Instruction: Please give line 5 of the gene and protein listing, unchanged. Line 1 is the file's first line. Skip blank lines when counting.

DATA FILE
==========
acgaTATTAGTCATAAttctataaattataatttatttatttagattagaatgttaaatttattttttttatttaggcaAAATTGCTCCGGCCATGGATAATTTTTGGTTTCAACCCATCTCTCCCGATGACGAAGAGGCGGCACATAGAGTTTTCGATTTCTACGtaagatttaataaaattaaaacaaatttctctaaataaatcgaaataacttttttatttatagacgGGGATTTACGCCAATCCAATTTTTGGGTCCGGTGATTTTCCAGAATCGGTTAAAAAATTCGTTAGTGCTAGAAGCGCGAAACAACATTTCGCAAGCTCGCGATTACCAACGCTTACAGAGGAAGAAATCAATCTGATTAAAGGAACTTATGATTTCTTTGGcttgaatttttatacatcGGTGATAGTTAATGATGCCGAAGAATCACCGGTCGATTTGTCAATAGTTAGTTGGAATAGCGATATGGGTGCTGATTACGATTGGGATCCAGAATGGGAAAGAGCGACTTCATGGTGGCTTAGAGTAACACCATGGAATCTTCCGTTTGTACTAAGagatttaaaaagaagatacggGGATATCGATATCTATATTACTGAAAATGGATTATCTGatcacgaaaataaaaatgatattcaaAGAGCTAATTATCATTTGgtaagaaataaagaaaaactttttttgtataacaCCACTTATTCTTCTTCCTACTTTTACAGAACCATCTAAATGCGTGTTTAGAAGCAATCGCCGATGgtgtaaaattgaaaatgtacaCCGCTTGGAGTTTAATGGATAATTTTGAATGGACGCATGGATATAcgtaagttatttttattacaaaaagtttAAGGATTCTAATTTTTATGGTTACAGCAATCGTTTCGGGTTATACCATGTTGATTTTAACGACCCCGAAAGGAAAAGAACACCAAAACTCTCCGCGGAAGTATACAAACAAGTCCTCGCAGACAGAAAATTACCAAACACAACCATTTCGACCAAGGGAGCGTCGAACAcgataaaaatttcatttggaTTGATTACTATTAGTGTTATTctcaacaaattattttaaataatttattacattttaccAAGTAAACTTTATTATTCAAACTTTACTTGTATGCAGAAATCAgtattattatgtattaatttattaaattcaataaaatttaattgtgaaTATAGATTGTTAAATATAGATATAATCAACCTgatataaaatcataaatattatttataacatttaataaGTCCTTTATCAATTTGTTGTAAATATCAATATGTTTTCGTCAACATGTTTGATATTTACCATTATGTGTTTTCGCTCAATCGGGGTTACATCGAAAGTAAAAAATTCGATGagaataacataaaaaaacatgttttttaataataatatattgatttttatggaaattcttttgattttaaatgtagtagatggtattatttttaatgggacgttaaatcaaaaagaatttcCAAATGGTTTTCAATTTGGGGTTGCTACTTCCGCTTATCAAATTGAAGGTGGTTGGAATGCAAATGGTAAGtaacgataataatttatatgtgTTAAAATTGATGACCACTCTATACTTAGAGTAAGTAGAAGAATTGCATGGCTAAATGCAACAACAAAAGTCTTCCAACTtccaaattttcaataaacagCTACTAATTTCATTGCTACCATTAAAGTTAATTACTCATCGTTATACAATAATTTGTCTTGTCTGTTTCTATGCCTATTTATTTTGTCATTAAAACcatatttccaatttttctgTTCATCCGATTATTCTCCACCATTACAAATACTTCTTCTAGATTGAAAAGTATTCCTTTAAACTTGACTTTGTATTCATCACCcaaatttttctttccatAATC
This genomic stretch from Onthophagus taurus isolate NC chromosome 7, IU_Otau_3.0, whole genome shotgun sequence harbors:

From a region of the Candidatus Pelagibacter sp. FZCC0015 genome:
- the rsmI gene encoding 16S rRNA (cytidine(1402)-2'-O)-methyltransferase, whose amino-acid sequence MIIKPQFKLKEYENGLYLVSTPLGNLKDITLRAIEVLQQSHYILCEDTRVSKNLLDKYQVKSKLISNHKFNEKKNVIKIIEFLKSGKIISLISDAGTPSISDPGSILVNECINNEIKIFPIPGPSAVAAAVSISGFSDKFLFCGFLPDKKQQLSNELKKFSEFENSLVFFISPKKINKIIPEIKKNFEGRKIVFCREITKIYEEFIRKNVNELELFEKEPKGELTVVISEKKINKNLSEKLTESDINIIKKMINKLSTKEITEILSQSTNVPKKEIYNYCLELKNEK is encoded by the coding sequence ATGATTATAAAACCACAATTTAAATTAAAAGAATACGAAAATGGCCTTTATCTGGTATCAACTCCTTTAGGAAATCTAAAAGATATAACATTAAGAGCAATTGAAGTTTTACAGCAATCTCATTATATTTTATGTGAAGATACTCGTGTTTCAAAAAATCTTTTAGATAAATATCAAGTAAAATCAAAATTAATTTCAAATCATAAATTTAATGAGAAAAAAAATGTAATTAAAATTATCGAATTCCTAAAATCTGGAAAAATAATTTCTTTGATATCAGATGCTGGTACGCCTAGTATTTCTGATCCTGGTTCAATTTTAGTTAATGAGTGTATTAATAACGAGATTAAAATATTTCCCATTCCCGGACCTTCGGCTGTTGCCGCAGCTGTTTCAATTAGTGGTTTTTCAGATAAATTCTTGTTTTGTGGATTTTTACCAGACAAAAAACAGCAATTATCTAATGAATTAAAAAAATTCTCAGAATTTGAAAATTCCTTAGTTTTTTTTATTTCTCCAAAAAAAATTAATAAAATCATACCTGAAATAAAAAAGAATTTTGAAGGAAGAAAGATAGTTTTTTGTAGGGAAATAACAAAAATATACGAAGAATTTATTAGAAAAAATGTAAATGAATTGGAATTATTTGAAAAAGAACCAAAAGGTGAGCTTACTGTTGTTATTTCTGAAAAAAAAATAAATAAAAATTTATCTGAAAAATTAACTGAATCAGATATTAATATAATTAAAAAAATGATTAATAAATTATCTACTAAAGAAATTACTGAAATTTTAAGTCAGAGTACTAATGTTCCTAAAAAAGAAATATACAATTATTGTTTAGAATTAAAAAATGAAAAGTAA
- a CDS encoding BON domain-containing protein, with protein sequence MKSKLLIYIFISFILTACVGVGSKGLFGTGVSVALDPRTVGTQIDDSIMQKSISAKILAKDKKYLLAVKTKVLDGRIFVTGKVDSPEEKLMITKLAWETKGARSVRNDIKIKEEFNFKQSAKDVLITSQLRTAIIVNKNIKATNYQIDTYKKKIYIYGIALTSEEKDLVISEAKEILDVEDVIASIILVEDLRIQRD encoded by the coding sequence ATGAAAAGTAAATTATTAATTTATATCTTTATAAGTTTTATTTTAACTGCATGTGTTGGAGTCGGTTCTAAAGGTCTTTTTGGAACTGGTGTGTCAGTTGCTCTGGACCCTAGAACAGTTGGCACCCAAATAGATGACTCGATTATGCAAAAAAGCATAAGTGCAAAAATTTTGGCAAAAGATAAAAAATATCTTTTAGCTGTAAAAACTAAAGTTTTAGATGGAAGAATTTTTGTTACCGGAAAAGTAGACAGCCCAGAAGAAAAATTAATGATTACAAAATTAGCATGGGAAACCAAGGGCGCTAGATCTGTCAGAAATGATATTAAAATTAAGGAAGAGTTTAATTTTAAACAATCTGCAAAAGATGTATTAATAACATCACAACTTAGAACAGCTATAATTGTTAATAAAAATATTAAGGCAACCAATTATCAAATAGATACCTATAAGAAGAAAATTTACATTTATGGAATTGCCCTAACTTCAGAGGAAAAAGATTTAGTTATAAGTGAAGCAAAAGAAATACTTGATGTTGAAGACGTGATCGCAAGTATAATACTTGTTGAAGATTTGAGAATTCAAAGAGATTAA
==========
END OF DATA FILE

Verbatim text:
- a CDS encoding BON domain-containing protein, with protein sequence MKSKLLIYIFISFILTACVGVGSKGLFGTGVSVALDPRTVGTQIDDSIMQKSISAKILAKDKKYLLAVKTKVLDGRIFVTGKVDSPEEKLMITKLAWETKGARSVRNDIKIKEEFNFKQSAKDVLITSQLRTAIIVNKNIKATNYQIDTYKKKIYIYGIALTSEEKDLVISEAKEILDVEDVIASIILVEDLRIQRD encoded by the coding sequence ATGAAAAGTAAATTATTAATTTATATCTTTATAAGTTTTATTTTAACTGCATGTGTTGGAGTCGGTTCTAAAGGTCTTTTTGGAACTGGTGTGTCAGTTGCTCTGGACCCTAGAACAGTTGGCACCCAAATAGATGACTCGATTATGCAAAAAAGCATAAGTGCAAAAATTTTGGCAAAAGATAAAAAATATCTTTTAGCTGTAAAAACTAAAGTTTTAGATGGAAGAATTTTTGTTACCGGAAAAGTAGACAGCCCAGAAGAAAAATTAATGATTACAAAATTAGCATGGGAAACCAAGGGCGCTAGATCTGTCAGAAATGATATTAAAATTAAGGAAGAGTTTAATTTTAAACAATCTGCAAAAGATGTATTAATAACATCACAACTTAGAACAGCTATAATTGTTAATAAAAATATTAAGGCAACCAATTATCAAATAGATACCTATAAGAAGAAAATTTACATTTATGGAATTGCCCTAACTTCAGAGGAAAAAGATTTAGTTATAAGTGAAGCAAAAGAAATACTTGATGTTGAAGACGTGATCGCAAGTATAATACTTGTTGAAGATTTGAGAATTCAAAGAGATTAA